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With the March 31st application deadline quickly approaching for countries interested in joining the Asian Infrastructure Investment Bank (AIIB), Australia is rethinking its prior decision not to apply. The investment bank, led by China, recently added the United Kingdom, France, Italy, and Germany as members, even though the United States has issued warnings about the bank. The decision by these four major European countries to join the bank against United States wishes has led Australia to reconsider its position on AIIB, and look to possibly invest up to $3 billion in the AIIB.

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After eight years of negotiation, China and Australia finally drew a free trade deal on last Monday. This agreement signals a transformational change in the economic relations between China and Australia because trade tariffs in dairy, beef, and horticulture products will be completely eliminated within the next couple years. Without a doubt, it will greatly facilitate the trade between these two countries. On the other hand, Canada, one of Australia's main competitors, is now worried about its exports to China.

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Harnessing the energy in shale has created a boom in the markets with enough momentum to alter the global energy industry altogether.  The controversial drilling technique involves fracturing shale formations using water, sand, and other (undisclosed) chemicals to access natural gas.  Entrepreneurial potential coupled with technological innovations from both the public- and private-sectors attract investment to either resource rich regions or competitive hedging projects for returns.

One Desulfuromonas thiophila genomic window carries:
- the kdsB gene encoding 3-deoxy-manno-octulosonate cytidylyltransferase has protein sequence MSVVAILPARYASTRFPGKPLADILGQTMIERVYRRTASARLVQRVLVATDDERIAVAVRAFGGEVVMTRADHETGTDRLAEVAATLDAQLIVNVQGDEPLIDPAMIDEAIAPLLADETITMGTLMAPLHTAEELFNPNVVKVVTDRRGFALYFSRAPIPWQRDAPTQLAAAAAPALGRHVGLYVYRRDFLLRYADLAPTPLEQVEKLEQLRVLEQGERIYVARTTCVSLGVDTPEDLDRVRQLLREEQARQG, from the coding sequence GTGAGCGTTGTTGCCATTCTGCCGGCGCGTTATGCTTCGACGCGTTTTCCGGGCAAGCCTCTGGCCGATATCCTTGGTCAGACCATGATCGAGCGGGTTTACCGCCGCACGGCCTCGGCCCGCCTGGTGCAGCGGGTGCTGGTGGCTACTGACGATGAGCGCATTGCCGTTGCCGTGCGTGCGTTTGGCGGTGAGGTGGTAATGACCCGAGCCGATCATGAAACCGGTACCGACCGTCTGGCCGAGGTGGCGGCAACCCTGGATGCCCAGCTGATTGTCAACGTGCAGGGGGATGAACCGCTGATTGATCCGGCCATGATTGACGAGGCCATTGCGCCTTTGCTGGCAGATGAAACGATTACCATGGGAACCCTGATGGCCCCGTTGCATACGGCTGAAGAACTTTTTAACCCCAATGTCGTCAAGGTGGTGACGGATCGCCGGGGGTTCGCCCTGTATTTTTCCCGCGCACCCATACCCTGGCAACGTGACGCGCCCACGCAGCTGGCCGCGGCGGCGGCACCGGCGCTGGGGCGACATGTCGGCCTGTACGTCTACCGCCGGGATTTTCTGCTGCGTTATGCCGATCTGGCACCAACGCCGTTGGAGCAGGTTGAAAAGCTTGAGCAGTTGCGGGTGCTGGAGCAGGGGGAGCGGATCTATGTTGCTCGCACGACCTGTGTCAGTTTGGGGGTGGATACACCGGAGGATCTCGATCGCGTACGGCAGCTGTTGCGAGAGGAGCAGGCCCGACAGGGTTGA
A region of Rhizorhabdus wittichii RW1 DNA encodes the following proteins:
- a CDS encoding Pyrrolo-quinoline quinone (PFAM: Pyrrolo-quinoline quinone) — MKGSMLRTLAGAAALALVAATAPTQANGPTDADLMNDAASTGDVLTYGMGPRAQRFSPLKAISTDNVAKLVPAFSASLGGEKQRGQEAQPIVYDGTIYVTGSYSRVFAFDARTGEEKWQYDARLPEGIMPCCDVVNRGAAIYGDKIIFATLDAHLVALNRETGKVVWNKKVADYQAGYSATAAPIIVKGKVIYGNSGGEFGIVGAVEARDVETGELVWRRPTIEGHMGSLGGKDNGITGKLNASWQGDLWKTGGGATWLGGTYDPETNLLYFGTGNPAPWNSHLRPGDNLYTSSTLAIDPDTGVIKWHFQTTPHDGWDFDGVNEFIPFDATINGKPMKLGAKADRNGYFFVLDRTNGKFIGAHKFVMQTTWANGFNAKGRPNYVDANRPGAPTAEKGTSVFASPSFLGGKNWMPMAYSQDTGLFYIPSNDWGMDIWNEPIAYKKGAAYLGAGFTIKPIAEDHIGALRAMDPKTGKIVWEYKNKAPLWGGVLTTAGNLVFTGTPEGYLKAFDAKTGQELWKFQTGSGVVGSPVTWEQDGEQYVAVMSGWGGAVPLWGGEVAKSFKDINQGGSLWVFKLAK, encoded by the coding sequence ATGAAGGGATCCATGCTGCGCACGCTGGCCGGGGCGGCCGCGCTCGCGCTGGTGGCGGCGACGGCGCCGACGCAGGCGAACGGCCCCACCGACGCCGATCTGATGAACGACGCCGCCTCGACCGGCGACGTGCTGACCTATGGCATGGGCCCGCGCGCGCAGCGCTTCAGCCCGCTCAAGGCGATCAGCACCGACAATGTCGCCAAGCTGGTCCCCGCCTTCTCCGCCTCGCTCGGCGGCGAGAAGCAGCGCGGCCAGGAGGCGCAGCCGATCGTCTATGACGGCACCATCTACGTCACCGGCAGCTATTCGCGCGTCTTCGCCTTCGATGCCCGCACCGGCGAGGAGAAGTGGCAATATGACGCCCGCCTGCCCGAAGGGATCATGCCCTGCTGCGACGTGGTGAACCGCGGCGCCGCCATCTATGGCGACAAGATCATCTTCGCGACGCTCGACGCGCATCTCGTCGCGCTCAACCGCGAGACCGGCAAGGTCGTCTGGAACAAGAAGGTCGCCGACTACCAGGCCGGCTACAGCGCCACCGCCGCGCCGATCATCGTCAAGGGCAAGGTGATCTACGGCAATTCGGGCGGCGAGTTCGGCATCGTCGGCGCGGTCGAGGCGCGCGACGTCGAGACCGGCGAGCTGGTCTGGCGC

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Since the governmental reforms and the economic reforms that Australia underwent in order to make their country more relevant in global trade, China and Australia have maintained strong trade relations. Since 2008, Australia has more than doubled its trade with China. This is due to less strict trade regulations, lower taxes on exports, and a less conservative economy. Once these reforms were made, Australia transformed from a independent, isolated and small economy to a more internationally competitive economy with a more export oriented background.

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For a country that has a deep and prosperous mining heritage, Australia was shocked by the latest report from its Resources Minister Martin Ferguson: the resource boom, one of the largest engines in Australia's economy, was over. The statement came following BHP Billiton's announcement that there has been a 35% dip in profits and postponed plans to expand the nation's Olympic Dam mine. There have also been considerable concerns in the country that the weak global economy might also decrease the demand for coal, metal ores, and other commodities. For foreign investors and Australian economists alike, a slowdown in the prosperous mining sector will surely leave a noticeable dent in Australia's economic growth.